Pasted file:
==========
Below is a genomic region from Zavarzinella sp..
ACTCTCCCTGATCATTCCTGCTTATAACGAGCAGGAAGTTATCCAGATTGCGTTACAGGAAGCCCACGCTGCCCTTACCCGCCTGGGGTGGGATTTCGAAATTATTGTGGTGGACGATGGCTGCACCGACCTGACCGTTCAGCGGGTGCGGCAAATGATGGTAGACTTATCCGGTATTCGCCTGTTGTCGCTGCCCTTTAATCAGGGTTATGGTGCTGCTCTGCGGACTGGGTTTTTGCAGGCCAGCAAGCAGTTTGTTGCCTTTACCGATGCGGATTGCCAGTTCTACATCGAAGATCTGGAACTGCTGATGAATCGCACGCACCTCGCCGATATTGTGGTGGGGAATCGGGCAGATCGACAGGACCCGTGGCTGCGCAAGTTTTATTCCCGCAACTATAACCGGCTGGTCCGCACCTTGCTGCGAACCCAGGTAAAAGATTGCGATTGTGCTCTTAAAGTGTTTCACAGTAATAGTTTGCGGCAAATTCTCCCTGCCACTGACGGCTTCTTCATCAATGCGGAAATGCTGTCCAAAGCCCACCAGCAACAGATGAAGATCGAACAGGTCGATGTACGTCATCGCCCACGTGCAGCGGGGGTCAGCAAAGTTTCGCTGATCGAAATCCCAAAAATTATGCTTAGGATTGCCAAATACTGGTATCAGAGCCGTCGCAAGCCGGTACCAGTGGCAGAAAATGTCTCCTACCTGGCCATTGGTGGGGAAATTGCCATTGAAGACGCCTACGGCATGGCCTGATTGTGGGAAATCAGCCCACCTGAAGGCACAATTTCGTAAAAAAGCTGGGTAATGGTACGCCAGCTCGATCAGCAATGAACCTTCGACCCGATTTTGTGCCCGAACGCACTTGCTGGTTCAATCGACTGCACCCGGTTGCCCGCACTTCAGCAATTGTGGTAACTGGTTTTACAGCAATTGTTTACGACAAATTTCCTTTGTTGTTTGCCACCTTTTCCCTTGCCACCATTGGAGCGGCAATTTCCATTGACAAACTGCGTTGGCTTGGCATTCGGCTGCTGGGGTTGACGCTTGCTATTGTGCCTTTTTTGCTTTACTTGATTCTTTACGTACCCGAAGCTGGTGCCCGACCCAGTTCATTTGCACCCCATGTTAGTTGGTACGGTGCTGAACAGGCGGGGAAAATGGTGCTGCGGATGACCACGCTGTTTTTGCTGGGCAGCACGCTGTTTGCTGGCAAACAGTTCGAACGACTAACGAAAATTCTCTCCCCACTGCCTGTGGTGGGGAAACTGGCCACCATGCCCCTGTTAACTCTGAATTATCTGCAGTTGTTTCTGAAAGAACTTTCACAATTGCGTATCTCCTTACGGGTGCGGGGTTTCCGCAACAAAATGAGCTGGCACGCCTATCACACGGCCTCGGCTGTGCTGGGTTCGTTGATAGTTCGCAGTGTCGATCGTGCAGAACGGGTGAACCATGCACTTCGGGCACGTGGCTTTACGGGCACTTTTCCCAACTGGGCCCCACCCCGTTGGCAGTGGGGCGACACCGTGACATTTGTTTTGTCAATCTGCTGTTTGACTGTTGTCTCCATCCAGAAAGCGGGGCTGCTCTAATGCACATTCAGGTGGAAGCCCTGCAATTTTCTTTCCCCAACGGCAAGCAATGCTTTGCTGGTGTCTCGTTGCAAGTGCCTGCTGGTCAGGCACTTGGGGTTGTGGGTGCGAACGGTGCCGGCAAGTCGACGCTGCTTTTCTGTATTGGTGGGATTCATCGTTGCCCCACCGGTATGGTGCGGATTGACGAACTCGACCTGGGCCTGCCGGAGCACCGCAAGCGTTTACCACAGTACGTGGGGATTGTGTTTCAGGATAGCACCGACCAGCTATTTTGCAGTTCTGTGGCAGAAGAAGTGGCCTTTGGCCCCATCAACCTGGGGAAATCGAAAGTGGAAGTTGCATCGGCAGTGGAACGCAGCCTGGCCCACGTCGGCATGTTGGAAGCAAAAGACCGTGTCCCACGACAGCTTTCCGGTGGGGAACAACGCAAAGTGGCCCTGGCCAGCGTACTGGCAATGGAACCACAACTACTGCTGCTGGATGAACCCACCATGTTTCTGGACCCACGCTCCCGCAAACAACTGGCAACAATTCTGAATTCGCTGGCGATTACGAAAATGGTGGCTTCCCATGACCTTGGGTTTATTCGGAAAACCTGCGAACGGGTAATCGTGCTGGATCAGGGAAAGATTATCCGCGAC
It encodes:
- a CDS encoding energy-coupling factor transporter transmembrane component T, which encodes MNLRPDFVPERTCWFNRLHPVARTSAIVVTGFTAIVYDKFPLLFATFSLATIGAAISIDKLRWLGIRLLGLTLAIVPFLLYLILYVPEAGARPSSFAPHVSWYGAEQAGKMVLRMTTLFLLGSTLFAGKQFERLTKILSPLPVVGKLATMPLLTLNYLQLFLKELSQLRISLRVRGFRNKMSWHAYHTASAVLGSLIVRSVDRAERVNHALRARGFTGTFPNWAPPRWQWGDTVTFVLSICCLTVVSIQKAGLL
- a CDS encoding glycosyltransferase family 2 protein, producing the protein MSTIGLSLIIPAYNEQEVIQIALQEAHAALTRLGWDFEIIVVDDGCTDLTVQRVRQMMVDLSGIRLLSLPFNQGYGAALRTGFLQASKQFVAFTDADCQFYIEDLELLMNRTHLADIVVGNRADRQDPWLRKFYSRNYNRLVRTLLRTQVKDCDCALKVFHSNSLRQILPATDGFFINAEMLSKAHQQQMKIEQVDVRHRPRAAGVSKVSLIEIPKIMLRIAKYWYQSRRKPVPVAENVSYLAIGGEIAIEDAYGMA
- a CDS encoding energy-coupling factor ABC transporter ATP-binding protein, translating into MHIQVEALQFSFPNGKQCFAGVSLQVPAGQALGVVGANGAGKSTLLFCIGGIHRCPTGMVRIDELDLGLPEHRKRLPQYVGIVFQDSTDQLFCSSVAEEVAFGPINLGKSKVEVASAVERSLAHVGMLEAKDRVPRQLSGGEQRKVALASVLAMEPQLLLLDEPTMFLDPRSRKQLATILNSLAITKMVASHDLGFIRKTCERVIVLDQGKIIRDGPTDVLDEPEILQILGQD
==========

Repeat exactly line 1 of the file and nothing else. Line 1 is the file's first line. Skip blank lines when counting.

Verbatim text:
Below is a genomic region from Zavarzinella sp..